‘Their product was Mr Modi. They marketed him very well’: Shashi Tharoor
Shashi Tharoor feels it is far too premature to write an obituary for the Congress and, being the only credible national alternative to the BJP, the party cannot afford to roll over and dieUpdated: May 29, 2019 10:22 IST
Shashi Tharoor, three-time MP from Thiruvananthapuram, feels it is far too premature to write an obituary for the Congress and, being the only credible national alternative to the BJP, the party cannot afford to roll over and die. In an interview with Hindustan Times, he discusses how Narendra Modi managed such a stunning victory, why Rahul Gandhi should continue to take the party forward and why the BJP has failed to make inroads into Kerala. Edited excerpts:
Where is the Congress now?
I think the election results make it clear that we have suffered a major setback, and that there are major issues our party will have to work to resolve. It will undoubtedly take us serious introspection and a comprehensive assessment to correctly identify what these issues were. For example, we were (not unreasonably) convinced that grave economic concerns — such as unemployment levels hitting a 45-year-high, or the significant agrarian distress, or even the disastrous impact of demonetization, would play a pivotal role in deciding the fate of the election. After all, there is a well-recognised wisdom in believing that voters would cast their votes according to their economic self-interest. But this time the Indian voter did not do that, and we need to understand why. Another area where we could have done better is, perhaps, if we had released our party manifesto earlier and given ourselves more time to market ideas like NYAY, which was nothing short of revolutionary. It appears the core messaging around NYAY may have only reached around half the electorate and perhaps even the wrong half — mainly centred in urban areas and among professional classes, who would be paying for the scheme, rather than the bottom 20%, mainly in rural India, who would become beneficiaries of it. Now I must stress that all of this is based on 20-20 hindsight. But we really do need a comprehensive and systematic assessment of where and what we got wrong. At the same time, I strongly believe that we have no time to sit and lick our wounds and must instead pick up again immediately and effectively.
Do you think the setback is temporary and Rahul Gandhi can salvage pride?
Absolutely, and I certainly think it’s far too premature to write any obituary for the party – as Kerala and Punjab have shown, we are very much alive and kicking! We represent an alternate vision of the idea of India, an inclusive and pluralist vision that reflects truly the heart and soul of the country. We cannot afford to roll over and die and leave the field uncontested for a distorted, bigoted and narrow-minded version of what India stands for. The Congress party represents the only credible national alternative to the BJP and we will take our message to the country under Rahulji’s leadership. I am convinced that Rahul Gandhi has led the party with energy and commitment from the front and has far more to offer to the party still… While Rahulji has bravely taken full responsibility for the defeat, we all are responsible for what went wrong and we all have a responsibility to ensure the party’s revival.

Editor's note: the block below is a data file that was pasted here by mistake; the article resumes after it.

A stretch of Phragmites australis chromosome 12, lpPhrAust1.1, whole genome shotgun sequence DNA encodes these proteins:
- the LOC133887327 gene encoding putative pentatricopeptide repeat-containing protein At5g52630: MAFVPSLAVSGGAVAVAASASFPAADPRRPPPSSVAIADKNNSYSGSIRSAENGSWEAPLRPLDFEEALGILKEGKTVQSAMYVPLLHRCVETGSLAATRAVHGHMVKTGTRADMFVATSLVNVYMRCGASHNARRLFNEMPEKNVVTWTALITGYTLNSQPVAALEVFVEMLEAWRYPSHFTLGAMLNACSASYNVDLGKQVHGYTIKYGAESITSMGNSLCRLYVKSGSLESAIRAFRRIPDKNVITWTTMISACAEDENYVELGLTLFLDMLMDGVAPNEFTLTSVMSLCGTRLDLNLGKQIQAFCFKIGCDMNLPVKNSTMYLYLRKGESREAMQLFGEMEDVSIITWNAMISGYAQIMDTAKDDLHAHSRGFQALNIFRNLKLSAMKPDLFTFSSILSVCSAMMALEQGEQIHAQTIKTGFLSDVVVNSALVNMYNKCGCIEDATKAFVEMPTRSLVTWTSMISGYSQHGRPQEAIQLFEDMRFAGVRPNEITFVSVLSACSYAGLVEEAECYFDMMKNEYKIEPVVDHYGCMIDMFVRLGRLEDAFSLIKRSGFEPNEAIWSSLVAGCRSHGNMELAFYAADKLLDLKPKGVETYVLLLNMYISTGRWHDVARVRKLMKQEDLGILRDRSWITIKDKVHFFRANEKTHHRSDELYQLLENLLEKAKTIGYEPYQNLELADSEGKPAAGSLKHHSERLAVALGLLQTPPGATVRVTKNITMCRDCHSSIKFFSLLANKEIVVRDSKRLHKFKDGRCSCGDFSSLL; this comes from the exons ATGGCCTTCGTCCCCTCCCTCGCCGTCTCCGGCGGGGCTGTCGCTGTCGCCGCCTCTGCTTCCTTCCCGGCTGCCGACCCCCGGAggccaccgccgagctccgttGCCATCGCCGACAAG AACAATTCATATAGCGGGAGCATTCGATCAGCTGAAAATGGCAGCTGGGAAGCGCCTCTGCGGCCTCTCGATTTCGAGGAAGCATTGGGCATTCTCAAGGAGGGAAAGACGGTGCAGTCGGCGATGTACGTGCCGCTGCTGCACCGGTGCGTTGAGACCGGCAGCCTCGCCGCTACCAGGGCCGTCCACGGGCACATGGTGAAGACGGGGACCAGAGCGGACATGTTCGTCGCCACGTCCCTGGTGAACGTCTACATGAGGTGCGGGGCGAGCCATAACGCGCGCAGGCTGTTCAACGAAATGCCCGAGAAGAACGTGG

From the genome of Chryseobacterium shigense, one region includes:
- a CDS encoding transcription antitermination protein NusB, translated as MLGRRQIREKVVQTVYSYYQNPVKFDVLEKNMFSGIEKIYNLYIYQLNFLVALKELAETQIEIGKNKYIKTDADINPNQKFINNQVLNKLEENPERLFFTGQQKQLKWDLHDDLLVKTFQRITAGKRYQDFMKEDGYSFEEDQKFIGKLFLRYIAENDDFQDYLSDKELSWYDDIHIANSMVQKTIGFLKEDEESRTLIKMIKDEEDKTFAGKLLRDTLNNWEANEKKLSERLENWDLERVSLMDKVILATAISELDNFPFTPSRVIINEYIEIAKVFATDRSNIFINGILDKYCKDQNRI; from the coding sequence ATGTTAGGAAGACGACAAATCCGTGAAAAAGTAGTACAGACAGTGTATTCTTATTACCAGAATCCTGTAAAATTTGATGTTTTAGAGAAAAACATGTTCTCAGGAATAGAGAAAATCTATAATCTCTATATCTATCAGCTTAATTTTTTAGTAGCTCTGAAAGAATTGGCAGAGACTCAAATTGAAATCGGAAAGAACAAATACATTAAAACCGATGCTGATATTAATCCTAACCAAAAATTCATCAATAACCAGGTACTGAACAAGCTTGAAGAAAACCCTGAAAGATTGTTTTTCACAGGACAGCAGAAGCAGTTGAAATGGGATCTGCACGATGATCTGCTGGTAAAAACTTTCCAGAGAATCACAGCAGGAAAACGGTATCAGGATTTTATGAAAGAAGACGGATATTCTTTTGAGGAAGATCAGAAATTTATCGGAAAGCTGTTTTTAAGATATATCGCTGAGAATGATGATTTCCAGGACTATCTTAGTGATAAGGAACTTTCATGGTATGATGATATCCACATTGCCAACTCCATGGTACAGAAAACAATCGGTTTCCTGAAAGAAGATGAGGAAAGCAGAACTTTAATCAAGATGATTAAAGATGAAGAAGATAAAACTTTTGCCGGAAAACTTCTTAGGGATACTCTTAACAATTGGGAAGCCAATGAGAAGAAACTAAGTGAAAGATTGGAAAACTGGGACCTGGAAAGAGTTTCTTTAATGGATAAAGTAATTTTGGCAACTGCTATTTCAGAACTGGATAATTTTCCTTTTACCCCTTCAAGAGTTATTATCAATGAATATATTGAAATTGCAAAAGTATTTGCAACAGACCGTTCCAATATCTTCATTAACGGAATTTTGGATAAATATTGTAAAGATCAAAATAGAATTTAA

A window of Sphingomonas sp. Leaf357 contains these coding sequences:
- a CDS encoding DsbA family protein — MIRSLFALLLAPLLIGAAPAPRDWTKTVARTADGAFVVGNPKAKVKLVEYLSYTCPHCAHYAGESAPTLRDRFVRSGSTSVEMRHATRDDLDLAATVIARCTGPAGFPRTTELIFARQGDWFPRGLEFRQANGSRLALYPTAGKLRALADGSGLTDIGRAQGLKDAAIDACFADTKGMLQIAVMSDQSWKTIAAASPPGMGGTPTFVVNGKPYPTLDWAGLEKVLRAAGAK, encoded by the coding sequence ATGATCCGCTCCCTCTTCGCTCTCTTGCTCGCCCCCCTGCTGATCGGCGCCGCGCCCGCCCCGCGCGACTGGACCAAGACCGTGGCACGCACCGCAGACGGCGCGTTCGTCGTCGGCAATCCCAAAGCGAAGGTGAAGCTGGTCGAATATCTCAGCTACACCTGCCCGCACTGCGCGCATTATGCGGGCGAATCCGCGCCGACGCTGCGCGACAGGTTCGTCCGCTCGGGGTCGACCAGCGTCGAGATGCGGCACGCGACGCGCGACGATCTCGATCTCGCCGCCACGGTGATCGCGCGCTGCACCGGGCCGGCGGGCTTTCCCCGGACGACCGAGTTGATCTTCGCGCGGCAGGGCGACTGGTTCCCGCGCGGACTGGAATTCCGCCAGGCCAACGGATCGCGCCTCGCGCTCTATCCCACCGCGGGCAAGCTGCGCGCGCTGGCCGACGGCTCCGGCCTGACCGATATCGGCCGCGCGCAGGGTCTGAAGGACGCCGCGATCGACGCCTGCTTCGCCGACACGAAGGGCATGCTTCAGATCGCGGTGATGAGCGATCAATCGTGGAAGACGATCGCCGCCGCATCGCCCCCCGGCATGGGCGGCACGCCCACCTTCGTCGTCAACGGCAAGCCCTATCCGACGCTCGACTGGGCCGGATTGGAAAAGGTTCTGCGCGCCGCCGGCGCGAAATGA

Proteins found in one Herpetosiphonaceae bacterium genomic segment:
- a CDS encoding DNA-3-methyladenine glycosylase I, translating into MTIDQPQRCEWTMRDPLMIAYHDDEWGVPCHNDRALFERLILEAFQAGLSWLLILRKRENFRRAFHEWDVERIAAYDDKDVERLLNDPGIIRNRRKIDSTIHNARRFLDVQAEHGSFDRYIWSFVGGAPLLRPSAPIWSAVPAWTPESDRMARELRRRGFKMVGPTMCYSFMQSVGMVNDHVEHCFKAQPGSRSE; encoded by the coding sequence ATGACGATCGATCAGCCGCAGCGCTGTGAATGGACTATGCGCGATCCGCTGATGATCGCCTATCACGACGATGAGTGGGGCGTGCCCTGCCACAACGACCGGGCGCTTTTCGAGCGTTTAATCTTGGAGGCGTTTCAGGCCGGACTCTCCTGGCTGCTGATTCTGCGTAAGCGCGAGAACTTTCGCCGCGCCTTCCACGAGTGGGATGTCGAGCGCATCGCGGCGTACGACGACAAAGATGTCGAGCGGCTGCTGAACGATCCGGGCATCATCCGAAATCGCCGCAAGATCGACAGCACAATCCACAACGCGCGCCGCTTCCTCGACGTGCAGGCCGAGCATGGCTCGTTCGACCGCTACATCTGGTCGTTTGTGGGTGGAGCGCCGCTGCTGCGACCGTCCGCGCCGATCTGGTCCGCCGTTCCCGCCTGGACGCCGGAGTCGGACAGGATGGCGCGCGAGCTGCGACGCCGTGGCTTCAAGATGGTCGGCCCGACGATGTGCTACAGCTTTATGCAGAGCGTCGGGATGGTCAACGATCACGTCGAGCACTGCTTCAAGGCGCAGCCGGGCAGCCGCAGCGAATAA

How did Narendra Modi manage such a win?
At this stage any assessment is purely speculative. One factor is, perhaps, the other side executed the crucial messaging better; they decided early that their “product” was Mr Modi and they marketed him very well. They built up the most extraordinary personality cult in modern Indian political history, buttressed by larger-than-life imagery, hundreds of thousands of social media warriors, an intimidated “mainstream” media, ubiquitous cameramen and a slick publicity machinery that was switched on 24/7. They also had great success in marketing many of their flagship schemes. Perhaps we could have done better to make the reality of the flawed delivery of such schemes more apparent. Another issue is we may have underestimated the impact of national security on the psyche of the voter. This is more true in the north than in south.
You said if the party makes you parliamentary party leader you will accept it?
If offered, certainly I would, but that is not for me to determine. Since so many of our stalwarts have lost, those of us who remain will have to take on extra responsibility. I am ready for that.
I am confident that will not happen. In the recent elections, despite dedicating serious resources in terms of manpower and financial power, the party only managed to register a marginal increase in their vote share and barring my own constituency of Thiruvananthapuram, all of their remaining candidates were confined to the third position in their respective constituencies. The fact remains that in a largely cosmopolitan state comprising highly educated electorate, the BJP’s implicitly communal political messaging hit a ceiling of sorts. The BJP keeps overlooking a historic reality of the state, that it is fundamentally rooted in the fact that Keralites see the best guarantee of their own security and prosperity in the survival and success of a pluralist India. The Malayali ethos has always been the same as the best of the Indian ethos – accepting, inclusionist, flexible, eclectic, absorptive. That ethos stands for a fundamentally different idea of India than what the BJP seeks to promote, which is a distorted, chauvinistic and bigoted idea. That is fundamentally why the saffron wave has been repeatedly and emphatically been repudiated by the voters of the state and I have no doubt that the people of Kerala will continue to do so in the elections to come.